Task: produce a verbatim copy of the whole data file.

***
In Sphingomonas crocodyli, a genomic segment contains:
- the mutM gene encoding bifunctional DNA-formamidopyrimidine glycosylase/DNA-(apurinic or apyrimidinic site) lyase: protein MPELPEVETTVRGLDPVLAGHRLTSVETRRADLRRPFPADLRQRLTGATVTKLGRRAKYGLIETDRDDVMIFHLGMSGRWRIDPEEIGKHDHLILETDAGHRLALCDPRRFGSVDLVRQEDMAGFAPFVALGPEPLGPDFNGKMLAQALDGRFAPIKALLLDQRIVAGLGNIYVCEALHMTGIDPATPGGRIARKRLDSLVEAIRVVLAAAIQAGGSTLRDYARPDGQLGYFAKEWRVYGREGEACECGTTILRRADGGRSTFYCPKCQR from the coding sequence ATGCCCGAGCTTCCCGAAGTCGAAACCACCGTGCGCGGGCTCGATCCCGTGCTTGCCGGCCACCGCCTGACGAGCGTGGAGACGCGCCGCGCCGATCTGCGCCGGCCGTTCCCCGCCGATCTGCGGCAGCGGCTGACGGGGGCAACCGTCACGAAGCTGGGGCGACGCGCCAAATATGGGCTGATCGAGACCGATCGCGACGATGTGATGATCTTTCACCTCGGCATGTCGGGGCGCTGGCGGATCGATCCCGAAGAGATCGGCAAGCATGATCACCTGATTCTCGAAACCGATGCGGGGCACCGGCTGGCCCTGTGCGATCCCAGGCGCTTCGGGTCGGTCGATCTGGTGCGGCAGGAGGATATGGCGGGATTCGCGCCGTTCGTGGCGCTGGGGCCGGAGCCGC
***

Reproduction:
In Sphingomonas crocodyli, a genomic segment contains:
- the mutM gene encoding bifunctional DNA-formamidopyrimidine glycosylase/DNA-(apurinic or apyrimidinic site) lyase: protein MPELPEVETTVRGLDPVLAGHRLTSVETRRADLRRPFPADLRQRLTGATVTKLGRRAKYGLIETDRDDVMIFHLGMSGRWRIDPEEIGKHDHLILETDAGHRLALCDPRRFGSVDLVRQEDMAGFAPFVALGPEPLGPDFNGKMLAQALDGRFAPIKALLLDQRIVAGLGNIYVCEALHMTGIDPATPGGRIARKRLDSLVEAIRVVLAAAIQAGGSTLRDYARPDGQLGYFAKEWRVYGREGEACECGTTILRRADGGRSTFYCPKCQR from the coding sequence ATGCCCGAGCTTCCCGAAGTCGAAACCACCGTGCGCGGGCTCGATCCCGTGCTTGCCGGCCACCGCCTGACGAGCGTGGAGACGCGCCGCGCCGATCTGCGCCGGCCGTTCCCCGCCGATCTGCGGCAGCGGCTGACGGGGGCAACCGTCACGAAGCTGGGGCGACGCGCCAAATATGGGCTGATCGAGACCGATCGCGACGATGTGATGATCTTTCACCTCGGCATGTCGGGGCGCTGGCGGATCGATCCCGAAGAGATCGGCAAGCATGATCACCTGATTCTCGAAACCGATGCGGGGCACCGGCTGGCCCTGTGCGATCCCAGGCGCTTCGGGTCGGTCGATCTGGTGCGGCAGGAGGATATGGCGGGATTCGCGCCGTTCGTGGCGCTGGGGCCGGAGCCGC